Businesses are increasingly investigating how to best define and address younger generations. They understand they need to develop their presence on new media, but also question the benefits of developing products specific to Millennials. Through inspiration and purpose, they seek to develop new codes and visions that could bring young generations on board, whether they are consumers or future leaders. This second part of Innotrends on Generational Changes for Innovation is looking at business experts’ strategies to communicate with young generations. The first part, “Empowering New Generations“, investigates views of Education, Press and Media, Customers and Influencers.
C-Level and Leaders
As communication tools and media evolve, brands and companies leadership embrace new ways to develop their audience. They now seek to inspire Millennials, developing a transparent dialogue about their successes and failures, ultimately showing a human face behind the logo. As a way to develop and attract new talents, C-Level and leaders share pieces of advice for young entrepreneurs in Jacquelyn Smith and Rachel Gillett’s article for INC. Among other ideas, Hermione Way, founder of WayMedia, explains that “there has never been an easier time to start a business. There are so many free online tools. Just start, and if you fail you can always go and get a normal job, but you will learn so much along the way it will be a great experience.”
Is inspiring millennials a better solution than designing products specifically targeting this generation? In their article for HBR, Timothy Morey and Allison Schoop suggest that in the end, it is difficult to find enough common behaviors among an entire generation to create dedicated products for Millennials. As they say, “A better approach is to design for archetypes that are representative of certain attitudinal and behavioral traits, and then combine these with social, market and emerging technology trends—all things that transcend age or generation. Defining an ideal customer for a potential product or service using broader human themes allows you to create solutions that resonate with a larger group of people.”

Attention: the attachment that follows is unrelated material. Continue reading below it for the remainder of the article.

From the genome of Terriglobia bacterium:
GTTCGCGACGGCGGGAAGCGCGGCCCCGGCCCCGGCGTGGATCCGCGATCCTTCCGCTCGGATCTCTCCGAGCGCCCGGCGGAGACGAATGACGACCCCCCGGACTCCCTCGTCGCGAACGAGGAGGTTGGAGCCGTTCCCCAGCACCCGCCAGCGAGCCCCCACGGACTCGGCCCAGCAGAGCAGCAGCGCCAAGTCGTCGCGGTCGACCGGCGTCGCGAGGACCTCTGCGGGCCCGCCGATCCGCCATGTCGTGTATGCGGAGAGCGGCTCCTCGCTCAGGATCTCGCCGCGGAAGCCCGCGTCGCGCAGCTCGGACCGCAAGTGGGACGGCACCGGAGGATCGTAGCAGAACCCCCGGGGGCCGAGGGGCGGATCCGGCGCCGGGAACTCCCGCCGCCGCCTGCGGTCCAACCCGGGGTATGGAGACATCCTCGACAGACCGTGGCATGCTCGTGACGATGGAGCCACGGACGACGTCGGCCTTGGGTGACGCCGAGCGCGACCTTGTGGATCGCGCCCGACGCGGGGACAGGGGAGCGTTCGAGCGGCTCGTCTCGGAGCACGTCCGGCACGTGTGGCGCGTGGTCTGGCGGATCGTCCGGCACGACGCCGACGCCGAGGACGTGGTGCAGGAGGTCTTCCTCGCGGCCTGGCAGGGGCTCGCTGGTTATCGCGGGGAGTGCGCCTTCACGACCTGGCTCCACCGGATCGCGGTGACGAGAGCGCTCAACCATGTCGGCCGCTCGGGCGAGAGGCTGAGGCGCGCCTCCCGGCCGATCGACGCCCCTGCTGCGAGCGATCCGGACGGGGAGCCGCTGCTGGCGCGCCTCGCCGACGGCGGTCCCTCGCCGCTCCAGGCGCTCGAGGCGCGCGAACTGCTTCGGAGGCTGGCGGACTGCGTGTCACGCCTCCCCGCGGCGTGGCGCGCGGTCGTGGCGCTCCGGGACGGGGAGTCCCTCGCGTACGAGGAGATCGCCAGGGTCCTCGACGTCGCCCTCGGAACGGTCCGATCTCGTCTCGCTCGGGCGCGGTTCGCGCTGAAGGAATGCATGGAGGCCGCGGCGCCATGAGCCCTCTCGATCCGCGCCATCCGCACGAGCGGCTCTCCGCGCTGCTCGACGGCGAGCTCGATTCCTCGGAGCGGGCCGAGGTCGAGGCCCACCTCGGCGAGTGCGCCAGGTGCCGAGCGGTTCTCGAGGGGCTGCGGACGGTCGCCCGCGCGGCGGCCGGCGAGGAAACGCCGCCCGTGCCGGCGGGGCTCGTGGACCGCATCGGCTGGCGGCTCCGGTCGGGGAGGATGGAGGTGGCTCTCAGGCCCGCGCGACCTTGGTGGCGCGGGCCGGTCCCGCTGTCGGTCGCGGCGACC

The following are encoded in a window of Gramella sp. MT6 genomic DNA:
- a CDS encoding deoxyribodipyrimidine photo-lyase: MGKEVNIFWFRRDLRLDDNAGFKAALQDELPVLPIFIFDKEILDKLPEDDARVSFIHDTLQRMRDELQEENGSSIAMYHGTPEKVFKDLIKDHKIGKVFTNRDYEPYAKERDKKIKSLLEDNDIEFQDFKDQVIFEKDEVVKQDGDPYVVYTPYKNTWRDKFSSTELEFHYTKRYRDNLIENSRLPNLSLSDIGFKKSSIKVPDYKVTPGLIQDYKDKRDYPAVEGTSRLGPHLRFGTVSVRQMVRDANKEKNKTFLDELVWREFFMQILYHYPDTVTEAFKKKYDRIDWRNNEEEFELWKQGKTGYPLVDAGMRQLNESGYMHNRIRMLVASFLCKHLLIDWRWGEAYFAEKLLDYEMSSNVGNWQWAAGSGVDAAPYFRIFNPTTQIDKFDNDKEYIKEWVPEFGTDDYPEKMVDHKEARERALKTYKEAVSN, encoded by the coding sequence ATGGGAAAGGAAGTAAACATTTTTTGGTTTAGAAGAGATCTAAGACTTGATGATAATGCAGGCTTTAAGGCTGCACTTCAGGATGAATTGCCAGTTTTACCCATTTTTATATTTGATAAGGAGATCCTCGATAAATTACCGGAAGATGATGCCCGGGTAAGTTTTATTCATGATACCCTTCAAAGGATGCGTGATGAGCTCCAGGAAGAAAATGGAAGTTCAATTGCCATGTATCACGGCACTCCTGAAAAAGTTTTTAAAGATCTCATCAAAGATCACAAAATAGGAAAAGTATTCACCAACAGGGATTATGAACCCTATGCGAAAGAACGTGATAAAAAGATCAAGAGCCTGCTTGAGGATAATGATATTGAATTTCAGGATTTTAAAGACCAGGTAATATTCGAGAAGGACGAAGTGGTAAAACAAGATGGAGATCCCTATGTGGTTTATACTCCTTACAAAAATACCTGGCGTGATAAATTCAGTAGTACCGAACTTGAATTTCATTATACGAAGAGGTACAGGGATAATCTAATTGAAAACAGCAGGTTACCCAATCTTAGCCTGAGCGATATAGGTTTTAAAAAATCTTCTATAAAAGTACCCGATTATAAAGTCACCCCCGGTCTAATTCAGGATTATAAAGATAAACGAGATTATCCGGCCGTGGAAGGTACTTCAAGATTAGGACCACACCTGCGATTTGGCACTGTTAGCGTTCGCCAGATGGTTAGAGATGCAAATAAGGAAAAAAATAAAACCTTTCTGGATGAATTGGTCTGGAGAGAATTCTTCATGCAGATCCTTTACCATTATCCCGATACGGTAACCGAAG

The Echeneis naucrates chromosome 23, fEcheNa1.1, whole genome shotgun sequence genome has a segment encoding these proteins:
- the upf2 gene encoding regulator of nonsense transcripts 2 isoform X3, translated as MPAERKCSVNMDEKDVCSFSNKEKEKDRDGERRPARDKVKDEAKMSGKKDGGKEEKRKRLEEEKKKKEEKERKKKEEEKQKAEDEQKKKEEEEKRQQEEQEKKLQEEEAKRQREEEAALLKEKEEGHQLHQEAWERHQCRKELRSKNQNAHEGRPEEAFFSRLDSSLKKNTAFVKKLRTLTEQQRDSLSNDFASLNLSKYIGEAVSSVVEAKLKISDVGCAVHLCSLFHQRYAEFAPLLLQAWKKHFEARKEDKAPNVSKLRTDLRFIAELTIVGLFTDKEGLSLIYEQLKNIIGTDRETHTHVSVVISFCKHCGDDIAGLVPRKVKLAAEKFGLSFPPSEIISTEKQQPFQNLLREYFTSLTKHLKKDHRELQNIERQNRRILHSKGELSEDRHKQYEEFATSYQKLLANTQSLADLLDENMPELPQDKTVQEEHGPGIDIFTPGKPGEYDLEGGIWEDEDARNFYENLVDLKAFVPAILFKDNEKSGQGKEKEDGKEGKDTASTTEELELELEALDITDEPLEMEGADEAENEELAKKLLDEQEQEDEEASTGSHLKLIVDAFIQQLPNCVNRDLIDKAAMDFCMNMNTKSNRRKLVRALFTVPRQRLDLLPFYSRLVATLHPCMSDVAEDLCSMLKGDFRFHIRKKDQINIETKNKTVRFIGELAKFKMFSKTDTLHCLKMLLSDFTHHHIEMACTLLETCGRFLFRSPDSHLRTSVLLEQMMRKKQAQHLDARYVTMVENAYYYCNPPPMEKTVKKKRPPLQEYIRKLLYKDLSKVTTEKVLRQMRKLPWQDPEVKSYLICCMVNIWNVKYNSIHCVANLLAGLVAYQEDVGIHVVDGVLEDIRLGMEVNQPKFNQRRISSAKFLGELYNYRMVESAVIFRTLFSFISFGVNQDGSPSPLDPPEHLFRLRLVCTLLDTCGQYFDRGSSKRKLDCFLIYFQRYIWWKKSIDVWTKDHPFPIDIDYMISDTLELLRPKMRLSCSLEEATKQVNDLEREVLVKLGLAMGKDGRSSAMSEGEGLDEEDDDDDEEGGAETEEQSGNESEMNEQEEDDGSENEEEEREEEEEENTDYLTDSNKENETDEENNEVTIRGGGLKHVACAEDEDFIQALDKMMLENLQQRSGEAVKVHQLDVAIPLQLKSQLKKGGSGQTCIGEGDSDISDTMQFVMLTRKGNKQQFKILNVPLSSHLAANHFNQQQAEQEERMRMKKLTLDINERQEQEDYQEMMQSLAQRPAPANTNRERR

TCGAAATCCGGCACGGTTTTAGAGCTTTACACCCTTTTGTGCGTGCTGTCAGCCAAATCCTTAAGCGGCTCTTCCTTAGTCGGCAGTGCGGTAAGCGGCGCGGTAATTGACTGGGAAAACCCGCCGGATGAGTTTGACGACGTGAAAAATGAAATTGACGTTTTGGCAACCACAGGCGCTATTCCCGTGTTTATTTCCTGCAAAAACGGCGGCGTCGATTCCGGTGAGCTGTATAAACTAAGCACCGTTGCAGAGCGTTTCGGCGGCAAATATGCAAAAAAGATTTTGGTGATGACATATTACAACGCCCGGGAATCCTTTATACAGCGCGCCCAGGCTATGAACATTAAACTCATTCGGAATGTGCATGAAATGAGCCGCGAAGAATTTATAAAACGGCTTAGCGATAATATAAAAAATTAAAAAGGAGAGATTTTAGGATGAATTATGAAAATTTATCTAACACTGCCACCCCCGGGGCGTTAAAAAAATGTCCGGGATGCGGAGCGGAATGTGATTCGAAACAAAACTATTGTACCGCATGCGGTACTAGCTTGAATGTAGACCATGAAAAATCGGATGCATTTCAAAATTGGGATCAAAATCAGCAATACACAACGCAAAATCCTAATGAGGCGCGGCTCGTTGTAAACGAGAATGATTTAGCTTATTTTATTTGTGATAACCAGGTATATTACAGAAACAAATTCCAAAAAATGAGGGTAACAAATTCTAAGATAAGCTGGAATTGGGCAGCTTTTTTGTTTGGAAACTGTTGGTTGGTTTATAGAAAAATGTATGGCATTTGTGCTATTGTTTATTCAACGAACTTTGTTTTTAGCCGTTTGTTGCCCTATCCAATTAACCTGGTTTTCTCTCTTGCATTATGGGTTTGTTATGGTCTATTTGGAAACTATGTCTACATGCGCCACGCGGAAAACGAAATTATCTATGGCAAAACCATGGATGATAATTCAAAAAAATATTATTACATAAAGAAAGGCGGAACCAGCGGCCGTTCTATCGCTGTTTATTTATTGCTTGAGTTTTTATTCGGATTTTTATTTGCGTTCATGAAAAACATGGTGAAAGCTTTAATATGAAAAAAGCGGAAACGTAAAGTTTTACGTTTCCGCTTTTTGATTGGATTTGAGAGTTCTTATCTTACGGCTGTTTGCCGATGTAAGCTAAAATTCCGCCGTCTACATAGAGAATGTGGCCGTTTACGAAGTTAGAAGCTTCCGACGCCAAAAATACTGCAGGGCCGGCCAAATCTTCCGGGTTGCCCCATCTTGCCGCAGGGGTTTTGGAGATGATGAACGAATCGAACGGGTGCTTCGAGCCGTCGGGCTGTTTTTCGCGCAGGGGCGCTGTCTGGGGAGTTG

As Millenials enter the labor market, HR experts also investigate how they potentially need to adapt their recruitment strategies. In her article for EducPros.fr, Marie-Caroline Missir explains that “we cannot really say that Generation Y is drastically different from previous ones: expectations are the same, but they are more intense. The idea is to have a passion-driven role that interests them, while making sure it does not invade their entire existence”.
Business Experts and Professional Communities
It seems Millennials bring passionate discussions about how to best address them. Marketing professionals are encouraged to investigate multiple ways to engage with this generation as they increasingly influence market potentials. As Heidi Cohen reminds for Tech National News, among other specific behaviors, “Millennials expect a two-way relationship with companies and brands. (…) Think multi-directional engagement.”
Beyond engagement, Millennials are seeking for purpose to work for a company. As Scott Parish writes in his Linkedin post, “Growing up with a powerful global media, Millennials have developed a strong understanding the world’s problems, and deep desire to feel a part of the solutions. A study by Net Impact, found that compared with other generations, Millennials have more of a desire for a job that has an impact on causes or issues that are important to them.”